AWESOME JOB, JENNA!!! High five!!

This first chapter was gripping, yet believable. It sent chills down my spine reading it...

Love the idea of the donations; that was a very good idea from whomever it was that suggested it. :) Can't wait to read the next chapter!!

January 8, 2012 at 1:06 PM  
Blogger Jenn said...

What an amazing idea! I love reading your blog and your books and can't wait for the next chapter of this story!

January 8, 2012 at 1:08 PM  
Anonymous Anonymous said...

Awesome idea! Really good read so far. Keep going please.

January 8, 2012 at 1:11 PM  
Blogger Mist said...

This is a brilliant idea, and your story is wonderful!

January 8, 2012 at 1:33 PM  
Blogger Jennifer Montero said...

Cripes! I don't know how you find the time to do so much but I'm very impressed. I think you're hard-working and very creative. And you have a great ear for language. And, it would appear, a super-human ability to function without sleep.

January 8, 2012 at 1:54 PM  
Blogger Sylvie said...

That was an edge of your seat, spine chilling good read! lol I love that the 'beast of exmoor'(or his American cousin) got into your story. Can't wait to see what happens next!

January 8, 2012 at 2:03 PM  
Blogger Jess said...

What a fun idea! I've always enjoyed your blog & books, I'm sure this new story will not disappoint!

January 8, 2012 at 2:04 PM  
Blogger Jenna Woginrich said...

This beast will be a whole new animal, I promise!

January 8, 2012 at 2:13 PM  
Blogger Jenna Woginrich said...

hey, someone donated 5 dollars! thank you!!!

January 8, 2012 at 2:14 PM  
Blogger Rose said...

Jenna - You continue to amaze me. I just finished "Barnheart" which I purchased through Battenkill Books, and have great admiration for your perseverance, hope and creativity which contributed to you finding and financing your farm. And you contiue to creatively do so. This idea of "Birchthorn" is so great. I loved the first chapter -- goosebumps and all! I will be able to make a contribution in February. Can't wait for the next chapter. Thanks for all that you are doing and sharing with us. Rose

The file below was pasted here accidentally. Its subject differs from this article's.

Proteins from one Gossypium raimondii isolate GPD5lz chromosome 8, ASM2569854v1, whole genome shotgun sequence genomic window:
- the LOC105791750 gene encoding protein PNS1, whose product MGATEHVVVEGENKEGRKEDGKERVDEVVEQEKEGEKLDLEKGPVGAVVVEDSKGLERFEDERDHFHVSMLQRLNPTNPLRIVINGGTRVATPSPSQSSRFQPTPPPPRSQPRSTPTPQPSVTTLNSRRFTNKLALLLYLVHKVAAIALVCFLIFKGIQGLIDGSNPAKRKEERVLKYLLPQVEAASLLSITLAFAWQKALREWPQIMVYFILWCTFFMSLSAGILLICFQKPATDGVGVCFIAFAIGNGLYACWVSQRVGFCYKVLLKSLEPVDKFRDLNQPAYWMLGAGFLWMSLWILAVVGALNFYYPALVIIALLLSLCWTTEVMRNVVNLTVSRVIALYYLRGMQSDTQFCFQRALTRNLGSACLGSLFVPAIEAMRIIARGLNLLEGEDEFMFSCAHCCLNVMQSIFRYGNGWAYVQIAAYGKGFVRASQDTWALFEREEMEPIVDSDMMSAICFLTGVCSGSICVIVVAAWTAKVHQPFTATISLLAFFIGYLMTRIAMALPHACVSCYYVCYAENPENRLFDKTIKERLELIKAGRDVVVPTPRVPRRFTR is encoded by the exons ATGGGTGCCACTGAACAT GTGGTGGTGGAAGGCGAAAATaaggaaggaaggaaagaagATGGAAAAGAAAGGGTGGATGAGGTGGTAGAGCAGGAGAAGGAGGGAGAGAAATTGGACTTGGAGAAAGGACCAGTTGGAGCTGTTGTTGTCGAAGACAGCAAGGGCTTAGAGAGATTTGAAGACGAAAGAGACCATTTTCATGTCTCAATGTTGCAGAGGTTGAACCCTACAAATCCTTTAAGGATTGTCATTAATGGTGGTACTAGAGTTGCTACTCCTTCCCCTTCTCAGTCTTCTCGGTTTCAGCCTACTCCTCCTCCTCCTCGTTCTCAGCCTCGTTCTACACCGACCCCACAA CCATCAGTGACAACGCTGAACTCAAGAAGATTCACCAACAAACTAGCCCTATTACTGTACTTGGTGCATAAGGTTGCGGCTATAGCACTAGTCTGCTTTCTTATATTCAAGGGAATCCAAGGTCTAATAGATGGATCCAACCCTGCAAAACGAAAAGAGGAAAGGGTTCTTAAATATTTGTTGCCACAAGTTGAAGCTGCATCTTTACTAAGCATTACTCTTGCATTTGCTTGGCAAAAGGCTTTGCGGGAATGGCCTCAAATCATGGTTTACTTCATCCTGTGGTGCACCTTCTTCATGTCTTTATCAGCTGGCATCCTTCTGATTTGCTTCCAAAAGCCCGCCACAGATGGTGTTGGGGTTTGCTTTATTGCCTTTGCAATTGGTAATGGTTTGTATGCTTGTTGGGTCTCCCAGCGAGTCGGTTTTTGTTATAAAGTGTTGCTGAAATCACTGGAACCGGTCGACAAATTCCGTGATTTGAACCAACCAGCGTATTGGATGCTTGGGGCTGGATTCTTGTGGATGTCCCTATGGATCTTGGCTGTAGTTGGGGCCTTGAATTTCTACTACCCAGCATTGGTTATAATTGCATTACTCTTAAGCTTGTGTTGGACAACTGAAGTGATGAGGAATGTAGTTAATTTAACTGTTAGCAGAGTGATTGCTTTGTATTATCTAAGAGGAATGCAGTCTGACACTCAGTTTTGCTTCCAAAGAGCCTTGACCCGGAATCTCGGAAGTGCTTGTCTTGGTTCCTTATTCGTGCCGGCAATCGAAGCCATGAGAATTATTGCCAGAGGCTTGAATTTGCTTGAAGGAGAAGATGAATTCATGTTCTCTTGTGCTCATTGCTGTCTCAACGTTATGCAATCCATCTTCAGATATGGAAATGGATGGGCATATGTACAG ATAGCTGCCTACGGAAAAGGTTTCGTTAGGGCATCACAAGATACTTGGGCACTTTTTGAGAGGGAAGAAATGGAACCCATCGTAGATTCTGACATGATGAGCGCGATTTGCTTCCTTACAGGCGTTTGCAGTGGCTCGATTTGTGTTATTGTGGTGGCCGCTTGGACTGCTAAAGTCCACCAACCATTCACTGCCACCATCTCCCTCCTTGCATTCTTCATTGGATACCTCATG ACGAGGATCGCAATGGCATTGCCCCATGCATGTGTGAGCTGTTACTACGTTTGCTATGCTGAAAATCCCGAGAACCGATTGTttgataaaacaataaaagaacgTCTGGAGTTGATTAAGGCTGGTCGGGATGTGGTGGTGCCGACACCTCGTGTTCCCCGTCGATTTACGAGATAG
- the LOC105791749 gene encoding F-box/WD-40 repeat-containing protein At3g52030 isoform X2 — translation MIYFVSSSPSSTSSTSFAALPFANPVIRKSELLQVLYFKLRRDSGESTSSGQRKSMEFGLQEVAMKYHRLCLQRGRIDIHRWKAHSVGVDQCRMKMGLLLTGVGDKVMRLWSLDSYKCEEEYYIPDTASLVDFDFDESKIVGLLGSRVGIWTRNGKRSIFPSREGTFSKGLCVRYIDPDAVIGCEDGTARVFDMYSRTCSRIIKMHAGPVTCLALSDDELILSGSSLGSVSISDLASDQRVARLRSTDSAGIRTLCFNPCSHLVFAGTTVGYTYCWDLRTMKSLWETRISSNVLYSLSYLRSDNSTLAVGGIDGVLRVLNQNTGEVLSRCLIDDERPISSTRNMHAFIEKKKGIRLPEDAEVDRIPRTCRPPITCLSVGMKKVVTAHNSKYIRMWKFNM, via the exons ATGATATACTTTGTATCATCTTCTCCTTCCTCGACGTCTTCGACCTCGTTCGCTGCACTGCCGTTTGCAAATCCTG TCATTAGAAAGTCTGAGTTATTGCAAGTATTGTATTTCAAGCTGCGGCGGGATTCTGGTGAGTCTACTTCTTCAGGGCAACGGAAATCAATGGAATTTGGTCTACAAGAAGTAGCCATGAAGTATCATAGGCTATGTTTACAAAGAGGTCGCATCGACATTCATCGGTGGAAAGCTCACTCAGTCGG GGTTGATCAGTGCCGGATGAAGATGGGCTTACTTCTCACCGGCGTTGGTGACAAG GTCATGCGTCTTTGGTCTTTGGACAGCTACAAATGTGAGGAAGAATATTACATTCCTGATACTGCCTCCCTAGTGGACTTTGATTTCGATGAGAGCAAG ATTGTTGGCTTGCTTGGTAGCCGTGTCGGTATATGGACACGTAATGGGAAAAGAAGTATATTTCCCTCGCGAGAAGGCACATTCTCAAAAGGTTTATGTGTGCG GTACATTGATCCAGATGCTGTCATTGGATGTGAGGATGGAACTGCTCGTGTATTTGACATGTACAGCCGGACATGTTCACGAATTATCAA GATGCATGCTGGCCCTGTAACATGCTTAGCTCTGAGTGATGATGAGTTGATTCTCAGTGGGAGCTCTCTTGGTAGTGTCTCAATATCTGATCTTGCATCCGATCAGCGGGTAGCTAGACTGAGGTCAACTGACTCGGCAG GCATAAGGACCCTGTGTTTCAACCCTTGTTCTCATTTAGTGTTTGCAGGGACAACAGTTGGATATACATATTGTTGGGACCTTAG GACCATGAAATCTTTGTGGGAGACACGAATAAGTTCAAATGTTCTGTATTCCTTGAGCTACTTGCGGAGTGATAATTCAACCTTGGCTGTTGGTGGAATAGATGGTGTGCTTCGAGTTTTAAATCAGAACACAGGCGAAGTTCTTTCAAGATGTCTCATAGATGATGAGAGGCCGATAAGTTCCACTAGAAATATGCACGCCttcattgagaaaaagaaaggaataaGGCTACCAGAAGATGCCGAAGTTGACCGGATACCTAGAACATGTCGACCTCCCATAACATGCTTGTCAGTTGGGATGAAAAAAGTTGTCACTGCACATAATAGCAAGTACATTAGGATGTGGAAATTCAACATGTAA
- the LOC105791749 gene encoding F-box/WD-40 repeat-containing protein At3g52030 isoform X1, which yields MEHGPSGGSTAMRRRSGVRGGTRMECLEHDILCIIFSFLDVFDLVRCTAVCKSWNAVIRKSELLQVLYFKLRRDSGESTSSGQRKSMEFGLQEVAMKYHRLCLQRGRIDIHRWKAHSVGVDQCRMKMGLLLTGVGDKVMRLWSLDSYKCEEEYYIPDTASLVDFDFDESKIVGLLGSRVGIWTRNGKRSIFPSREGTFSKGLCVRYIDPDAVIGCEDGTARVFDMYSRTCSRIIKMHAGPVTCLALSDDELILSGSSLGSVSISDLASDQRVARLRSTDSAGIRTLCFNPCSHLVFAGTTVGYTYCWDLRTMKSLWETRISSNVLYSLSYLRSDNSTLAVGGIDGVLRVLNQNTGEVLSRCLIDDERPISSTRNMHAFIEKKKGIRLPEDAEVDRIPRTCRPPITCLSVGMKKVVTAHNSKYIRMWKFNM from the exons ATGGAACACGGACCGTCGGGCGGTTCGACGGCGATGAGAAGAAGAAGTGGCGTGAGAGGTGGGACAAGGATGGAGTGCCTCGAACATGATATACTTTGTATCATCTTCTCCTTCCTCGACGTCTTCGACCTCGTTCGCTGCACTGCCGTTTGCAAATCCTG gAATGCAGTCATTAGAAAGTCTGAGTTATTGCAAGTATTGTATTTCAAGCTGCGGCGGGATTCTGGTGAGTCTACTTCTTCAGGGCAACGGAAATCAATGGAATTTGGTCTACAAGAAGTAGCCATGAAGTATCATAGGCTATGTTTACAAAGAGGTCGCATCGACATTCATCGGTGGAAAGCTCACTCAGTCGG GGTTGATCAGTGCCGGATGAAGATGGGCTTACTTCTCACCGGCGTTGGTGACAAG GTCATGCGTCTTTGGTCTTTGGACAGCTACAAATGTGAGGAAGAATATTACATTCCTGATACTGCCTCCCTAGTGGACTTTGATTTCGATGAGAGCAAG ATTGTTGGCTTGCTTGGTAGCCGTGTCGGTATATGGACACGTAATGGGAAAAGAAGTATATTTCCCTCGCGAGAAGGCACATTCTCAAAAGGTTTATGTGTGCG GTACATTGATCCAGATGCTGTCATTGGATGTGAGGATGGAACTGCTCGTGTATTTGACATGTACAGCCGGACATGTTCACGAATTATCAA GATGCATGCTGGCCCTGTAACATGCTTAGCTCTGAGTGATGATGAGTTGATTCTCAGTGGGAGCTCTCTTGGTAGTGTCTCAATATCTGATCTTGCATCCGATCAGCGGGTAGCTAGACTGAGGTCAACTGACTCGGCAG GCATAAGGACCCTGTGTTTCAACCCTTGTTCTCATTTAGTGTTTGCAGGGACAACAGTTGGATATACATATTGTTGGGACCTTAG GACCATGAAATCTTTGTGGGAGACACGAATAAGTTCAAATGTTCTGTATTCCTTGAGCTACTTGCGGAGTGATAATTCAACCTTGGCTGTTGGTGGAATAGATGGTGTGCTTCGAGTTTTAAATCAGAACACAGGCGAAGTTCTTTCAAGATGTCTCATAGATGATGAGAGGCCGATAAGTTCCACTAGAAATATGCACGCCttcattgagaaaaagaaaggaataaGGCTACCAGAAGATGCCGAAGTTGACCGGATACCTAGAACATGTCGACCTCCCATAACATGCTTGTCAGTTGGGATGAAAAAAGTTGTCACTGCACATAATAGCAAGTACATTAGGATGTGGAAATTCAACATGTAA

January 8, 2012 at 2:20 PM  
Blogger Jess said...

Very creative idea.

January 8, 2012 at 2:35 PM  
Blogger Jess said...

Very creative idea.

January 8, 2012 at 2:35 PM  
Blogger bookkm said...

Thanks for putting this back up. It's pretty darn exciting! I plan to read this in daylight, though.

January 8, 2012 at 2:51 PM  
Blogger kippy said...

Oh, to have half your talent and ambition! Excellent idea and great writing as usual, Jenna.

January 8, 2012 at 3:22 PM  
Blogger KellyV (Kelly the Fifth) said...

Good for you Miss Jenna. I read Fledging and Saltation by Sharon Lee and Steve Miller using this Story Jar concept. It was so much fun - like a present always around the corner. Donation from me accomplished.

January 8, 2012 at 4:24 PM  
Blogger Christine said...

A very promising start. And you have Haflingers in the story! I'm in. Donation completed.

January 8, 2012 at 4:28 PM  
Blogger Christine said...

This comment has been removed by the author.

January 8, 2012 at 4:29 PM  
Blogger Patti said...

I love the idea Jenna! Donation made:)

January 8, 2012 at 4:43 PM  
Blogger Lee Ann said...

Loved it!! How ever do you do it? Amazing!! Can't wait for the next chapter!

January 8, 2012 at 5:39 PM  
Blogger ThiftedBliss said...

Love it! Can't wait for the next chapter. Karen from CT

January 8, 2012 at 7:25 PM  
Blogger DarcC said...

I should NOT have read that right before bed!

January 8, 2012 at 7:44 PM  
Blogger treehuggers kitchen said...